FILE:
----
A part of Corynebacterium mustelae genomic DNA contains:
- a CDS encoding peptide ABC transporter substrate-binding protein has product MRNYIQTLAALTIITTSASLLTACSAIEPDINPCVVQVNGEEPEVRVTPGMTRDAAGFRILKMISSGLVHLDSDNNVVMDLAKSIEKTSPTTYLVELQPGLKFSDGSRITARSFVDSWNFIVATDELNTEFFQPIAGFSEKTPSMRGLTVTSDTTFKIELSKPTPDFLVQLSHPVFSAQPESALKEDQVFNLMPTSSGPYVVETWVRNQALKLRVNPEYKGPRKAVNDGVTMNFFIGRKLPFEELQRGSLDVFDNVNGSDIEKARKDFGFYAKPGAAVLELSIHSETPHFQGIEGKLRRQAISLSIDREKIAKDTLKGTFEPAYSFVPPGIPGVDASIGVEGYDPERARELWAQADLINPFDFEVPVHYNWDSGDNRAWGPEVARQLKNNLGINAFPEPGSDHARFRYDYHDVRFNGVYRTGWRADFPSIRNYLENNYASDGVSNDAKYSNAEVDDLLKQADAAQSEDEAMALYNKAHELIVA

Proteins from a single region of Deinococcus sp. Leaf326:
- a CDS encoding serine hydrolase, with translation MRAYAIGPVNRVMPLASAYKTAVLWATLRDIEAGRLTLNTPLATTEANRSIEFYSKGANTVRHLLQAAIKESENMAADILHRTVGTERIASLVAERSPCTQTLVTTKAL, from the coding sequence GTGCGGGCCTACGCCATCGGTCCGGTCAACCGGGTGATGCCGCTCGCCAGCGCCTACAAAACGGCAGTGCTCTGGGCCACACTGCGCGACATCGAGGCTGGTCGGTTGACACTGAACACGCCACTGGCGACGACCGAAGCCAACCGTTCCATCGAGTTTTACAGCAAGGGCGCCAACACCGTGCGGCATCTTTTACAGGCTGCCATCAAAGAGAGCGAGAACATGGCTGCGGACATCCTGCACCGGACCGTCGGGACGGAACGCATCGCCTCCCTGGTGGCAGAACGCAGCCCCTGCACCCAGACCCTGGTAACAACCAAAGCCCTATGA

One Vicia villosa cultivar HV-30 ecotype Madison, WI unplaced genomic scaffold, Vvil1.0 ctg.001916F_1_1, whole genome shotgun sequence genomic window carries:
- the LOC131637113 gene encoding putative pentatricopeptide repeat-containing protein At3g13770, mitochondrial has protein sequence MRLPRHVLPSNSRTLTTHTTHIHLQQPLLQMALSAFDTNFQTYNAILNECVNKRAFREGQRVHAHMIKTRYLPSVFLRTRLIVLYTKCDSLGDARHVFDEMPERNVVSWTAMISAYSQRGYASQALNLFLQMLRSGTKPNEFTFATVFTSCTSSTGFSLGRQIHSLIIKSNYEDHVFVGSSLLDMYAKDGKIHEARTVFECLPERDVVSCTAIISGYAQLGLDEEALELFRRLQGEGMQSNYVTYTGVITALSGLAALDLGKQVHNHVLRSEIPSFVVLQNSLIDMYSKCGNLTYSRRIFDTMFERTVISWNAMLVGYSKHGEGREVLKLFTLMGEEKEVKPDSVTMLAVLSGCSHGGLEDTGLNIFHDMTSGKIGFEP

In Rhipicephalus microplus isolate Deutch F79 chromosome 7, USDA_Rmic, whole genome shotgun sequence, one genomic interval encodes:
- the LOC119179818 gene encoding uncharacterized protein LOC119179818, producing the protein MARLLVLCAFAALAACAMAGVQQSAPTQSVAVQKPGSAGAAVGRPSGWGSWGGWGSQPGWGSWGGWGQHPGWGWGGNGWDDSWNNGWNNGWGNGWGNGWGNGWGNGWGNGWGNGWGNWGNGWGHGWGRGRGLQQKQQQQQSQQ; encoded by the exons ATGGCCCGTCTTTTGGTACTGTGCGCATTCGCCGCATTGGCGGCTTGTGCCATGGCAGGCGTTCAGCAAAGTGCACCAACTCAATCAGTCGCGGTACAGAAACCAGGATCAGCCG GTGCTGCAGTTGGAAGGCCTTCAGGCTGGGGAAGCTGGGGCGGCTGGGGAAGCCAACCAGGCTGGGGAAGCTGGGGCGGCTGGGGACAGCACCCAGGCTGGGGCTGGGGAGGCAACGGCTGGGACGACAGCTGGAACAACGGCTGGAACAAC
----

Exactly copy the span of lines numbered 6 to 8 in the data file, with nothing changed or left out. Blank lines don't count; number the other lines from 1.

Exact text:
- the LOC131637113 gene encoding putative pentatricopeptide repeat-containing protein At3g13770, mitochondrial has protein sequence MRLPRHVLPSNSRTLTTHTTHIHLQQPLLQMALSAFDTNFQTYNAILNECVNKRAFREGQRVHAHMIKTRYLPSVFLRTRLIVLYTKCDSLGDARHVFDEMPERNVVSWTAMISAYSQRGYASQALNLFLQMLRSGTKPNEFTFATVFTSCTSSTGFSLGRQIHSLIIKSNYEDHVFVGSSLLDMYAKDGKIHEARTVFECLPERDVVSCTAIISGYAQLGLDEEALELFRRLQGEGMQSNYVTYTGVITALSGLAALDLGKQVHNHVLRSEIPSFVVLQNSLIDMYSKCGNLTYSRRIFDTMFERTVISWNAMLVGYSKHGEGREVLKLFTLMGEEKEVKPDSVTMLAVLSGCSHGGLEDTGLNIFHDMTSGKIGFEP

In Rhipicephalus microplus isolate Deutch F79 chromosome 7, USDA_Rmic, whole genome shotgun sequence, one genomic interval encodes:
- the LOC119179818 gene encoding uncharacterized protein LOC119179818, producing the protein MARLLVLCAFAALAACAMAGVQQSAPTQSVAVQKPGSAGAAVGRPSGWGSWGGWGSQPGWGSWGGWGQHPGWGWGGNGWDDSWNNGWNNGWGNGWGNGWGNGWGNGWGNGWGNGWGNWGNGWGHGWGRGRGLQQKQQQQQSQQ; encoded by the exons ATGGCCCGTCTTTTGGTACTGTGCGCATTCGCCGCATTGGCGGCTTGTGCCATGGCAGGCGTTCAGCAAAGTGCACCAACTCAATCAGTCGCGGTACAGAAACCAGGATCAGCCG GTGCTGCAGTTGGAAGGCCTTCAGGCTGGGGAAGCTGGGGCGGCTGGGGAAGCCAACCAGGCTGGGGAAGCTGGGGCGGCTGGGGACAGCACCCAGGCTGGGGCTGGGGAGGCAACGGCTGGGACGACAGCTGGAACAACGGCTGGAACAAC